a car driving through a flooded road
10 January 2024 Type: Blog
Themes: Climate change

How do wastewater and sewage systems contribute to storm overflows?

Wastewater and sewage systems can contribute to storm overflows through a phenomenon known as combined sewer overflows (CSOs). In areas where combined sewers exist, both wastewater (from homes, businesses, etc.) and stormwater (from rain or melting snow) are conveyed through the same pipes.

During periods of heavy rainfall or snowmelt, the volume of water entering these combined sewers can exceed their capacity. When this occurs, several scenarios can lead to storm overflows:

  • Hydraulic Overload: The excessive volume of water from storm events surpasses the capacity of the combined sewer system. As a result, to prevent backups and potential flooding in buildings, excess water mixed with untreated sewage may be discharged directly into nearby water bodies, such as rivers, lakes, or coastal areas.

  • Pressure Buildup: High volumes of stormwater can create hydraulic pressure within the sewer system. To alleviate this pressure, relief points or overflow structures, known as CSO outfalls, are designed to release a mix of stormwater and untreated sewage into water bodies. This discharge is often untreated or partially treated, containing pollutants, pathogens, and nutrients from sewage.

  • Limited Treatment Capacity: Some wastewater treatment plants may have limited capacity during heavy rain events due to the increased flow of combined sewage. In cases like this, these treatment facilities may bypass certain steps or release partially treated water to prevent system overload, contributing to storm overflows.

The overflow of untreated or partially treated sewage water into natural water bodies during storm events poses significant environmental and public health risks. It can introduce pollutants, pathogens, and excess nutrients into ecosystems, leading to water contamination, degradation of water quality, and potential health hazards for aquatic life and humans.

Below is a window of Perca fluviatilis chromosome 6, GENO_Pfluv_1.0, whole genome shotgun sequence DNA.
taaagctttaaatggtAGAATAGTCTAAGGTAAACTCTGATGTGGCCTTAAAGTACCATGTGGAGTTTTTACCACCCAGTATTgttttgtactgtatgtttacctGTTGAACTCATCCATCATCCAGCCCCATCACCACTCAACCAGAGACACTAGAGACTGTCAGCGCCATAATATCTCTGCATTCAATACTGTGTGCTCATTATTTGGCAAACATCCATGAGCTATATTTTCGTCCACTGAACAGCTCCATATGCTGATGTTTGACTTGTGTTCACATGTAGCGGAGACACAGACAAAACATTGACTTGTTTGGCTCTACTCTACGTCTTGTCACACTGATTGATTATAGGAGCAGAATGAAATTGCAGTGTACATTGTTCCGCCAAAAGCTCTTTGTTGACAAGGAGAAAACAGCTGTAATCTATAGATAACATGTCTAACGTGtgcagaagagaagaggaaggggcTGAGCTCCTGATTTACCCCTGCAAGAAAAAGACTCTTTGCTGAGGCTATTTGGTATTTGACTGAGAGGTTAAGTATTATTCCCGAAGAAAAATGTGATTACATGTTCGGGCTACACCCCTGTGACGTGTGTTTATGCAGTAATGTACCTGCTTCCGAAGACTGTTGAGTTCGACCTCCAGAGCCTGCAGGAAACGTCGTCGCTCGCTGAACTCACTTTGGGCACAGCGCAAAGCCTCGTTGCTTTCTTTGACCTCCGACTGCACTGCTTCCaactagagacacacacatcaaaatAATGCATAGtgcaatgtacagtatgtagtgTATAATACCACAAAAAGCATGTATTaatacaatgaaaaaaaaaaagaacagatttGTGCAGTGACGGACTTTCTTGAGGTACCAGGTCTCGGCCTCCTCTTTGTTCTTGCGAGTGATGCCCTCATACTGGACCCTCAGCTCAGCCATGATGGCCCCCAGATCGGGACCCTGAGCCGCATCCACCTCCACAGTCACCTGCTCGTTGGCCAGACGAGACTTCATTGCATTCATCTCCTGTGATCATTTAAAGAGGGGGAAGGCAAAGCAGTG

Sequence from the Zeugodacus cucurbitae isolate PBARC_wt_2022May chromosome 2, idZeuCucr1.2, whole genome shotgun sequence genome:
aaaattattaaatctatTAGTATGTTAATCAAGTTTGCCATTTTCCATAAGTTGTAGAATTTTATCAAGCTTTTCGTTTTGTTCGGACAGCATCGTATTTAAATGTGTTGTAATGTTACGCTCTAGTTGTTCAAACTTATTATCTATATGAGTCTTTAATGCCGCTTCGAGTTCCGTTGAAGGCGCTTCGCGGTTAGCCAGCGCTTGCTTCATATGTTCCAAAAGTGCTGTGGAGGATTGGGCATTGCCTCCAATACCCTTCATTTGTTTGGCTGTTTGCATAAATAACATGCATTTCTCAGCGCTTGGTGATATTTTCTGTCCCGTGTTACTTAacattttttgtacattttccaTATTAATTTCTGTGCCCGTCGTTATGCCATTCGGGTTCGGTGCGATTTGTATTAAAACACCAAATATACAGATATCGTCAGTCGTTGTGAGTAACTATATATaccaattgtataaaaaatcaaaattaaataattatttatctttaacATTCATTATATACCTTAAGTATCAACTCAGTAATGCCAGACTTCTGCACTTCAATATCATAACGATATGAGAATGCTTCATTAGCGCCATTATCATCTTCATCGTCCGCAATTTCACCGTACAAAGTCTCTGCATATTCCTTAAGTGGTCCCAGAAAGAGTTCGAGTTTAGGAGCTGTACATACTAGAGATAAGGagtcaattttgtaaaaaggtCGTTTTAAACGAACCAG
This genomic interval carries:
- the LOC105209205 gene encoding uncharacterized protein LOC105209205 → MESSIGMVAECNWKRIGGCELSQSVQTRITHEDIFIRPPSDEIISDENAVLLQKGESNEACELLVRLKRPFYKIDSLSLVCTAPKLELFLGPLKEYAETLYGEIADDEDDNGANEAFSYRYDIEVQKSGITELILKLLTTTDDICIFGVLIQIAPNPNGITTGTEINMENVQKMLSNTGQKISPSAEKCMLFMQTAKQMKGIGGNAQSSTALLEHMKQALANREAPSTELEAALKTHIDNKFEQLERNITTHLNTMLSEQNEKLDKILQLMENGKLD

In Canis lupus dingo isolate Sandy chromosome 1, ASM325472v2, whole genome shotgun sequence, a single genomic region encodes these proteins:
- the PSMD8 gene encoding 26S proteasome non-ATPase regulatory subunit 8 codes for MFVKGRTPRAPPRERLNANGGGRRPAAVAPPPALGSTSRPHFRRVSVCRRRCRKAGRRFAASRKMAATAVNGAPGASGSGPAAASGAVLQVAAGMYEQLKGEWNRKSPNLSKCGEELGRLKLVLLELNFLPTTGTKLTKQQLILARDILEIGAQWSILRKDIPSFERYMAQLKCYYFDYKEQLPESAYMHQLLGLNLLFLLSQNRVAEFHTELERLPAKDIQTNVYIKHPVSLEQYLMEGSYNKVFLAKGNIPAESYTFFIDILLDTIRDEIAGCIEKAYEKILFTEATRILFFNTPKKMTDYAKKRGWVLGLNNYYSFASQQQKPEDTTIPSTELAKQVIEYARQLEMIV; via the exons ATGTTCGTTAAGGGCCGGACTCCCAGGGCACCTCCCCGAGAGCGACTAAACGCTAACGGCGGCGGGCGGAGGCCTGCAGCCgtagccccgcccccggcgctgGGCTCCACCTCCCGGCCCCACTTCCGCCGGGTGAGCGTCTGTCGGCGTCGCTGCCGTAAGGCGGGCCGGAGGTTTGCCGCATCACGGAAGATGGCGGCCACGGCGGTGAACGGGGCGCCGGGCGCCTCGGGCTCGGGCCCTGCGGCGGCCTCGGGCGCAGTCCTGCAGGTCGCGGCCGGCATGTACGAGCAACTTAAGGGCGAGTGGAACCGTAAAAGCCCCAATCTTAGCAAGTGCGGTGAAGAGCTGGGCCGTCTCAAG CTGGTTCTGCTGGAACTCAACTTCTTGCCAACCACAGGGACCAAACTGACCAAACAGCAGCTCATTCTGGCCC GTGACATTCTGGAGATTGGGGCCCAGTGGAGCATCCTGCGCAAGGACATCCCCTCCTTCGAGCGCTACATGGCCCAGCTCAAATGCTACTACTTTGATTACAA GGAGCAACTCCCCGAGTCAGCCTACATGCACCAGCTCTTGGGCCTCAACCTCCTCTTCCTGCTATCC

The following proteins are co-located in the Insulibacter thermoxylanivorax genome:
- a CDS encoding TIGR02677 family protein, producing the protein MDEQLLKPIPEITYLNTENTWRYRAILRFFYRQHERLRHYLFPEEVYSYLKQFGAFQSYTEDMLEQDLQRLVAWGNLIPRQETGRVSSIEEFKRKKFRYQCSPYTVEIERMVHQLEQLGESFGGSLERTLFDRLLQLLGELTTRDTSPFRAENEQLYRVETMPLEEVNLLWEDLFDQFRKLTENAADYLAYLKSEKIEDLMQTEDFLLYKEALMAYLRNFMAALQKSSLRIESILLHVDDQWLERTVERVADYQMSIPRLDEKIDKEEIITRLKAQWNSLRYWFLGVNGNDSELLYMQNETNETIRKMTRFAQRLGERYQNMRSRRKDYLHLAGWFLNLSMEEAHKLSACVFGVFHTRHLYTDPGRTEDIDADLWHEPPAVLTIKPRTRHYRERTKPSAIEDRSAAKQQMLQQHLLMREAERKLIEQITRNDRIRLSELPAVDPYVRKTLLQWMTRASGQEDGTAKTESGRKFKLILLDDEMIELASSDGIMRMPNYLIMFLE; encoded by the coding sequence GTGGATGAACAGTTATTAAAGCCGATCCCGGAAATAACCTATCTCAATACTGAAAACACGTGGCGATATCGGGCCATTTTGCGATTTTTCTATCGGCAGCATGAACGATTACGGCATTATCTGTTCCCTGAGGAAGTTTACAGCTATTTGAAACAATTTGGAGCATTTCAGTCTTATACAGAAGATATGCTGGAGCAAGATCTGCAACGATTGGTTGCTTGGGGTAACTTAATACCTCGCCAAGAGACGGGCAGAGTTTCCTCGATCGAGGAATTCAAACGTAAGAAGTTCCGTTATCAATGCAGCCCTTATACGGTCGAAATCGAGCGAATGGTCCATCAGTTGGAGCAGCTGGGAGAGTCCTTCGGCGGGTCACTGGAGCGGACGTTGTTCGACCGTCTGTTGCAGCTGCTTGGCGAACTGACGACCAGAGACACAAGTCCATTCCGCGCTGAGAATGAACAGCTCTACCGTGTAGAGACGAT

Efforts to address combined sewer overflows involve various strategies, such as:

  • Investing in Infrastructure: Upgrading Victorian sewer systems by separating stormwater and sewage pipes, constructing larger pipes, building storage tanks or tunnels to temporarily hold excess flow, and improving wastewater treatment plants' capacity.

  • Green Infrastructure: Implementing green solutions like permeable pavement, green roofs, rain gardens, and constructed wetlands to manage stormwater closer to its source, reducing the volume entering sewer systems.

  • Regulations and Policy Measures: Enforcing regulations to minimise pollutant discharges, promoting water conservation, and developing policies to manage stormwater effectively.

Sewage treatment capacity is enhanced with the Onunda technology, reducing the number of storm overflows. It can reduce the frequency and impact of combined sewer overflows, preserving water quality and safeguarding public health and the environment.

Learn more about the benefits of the innovative Onunda technology.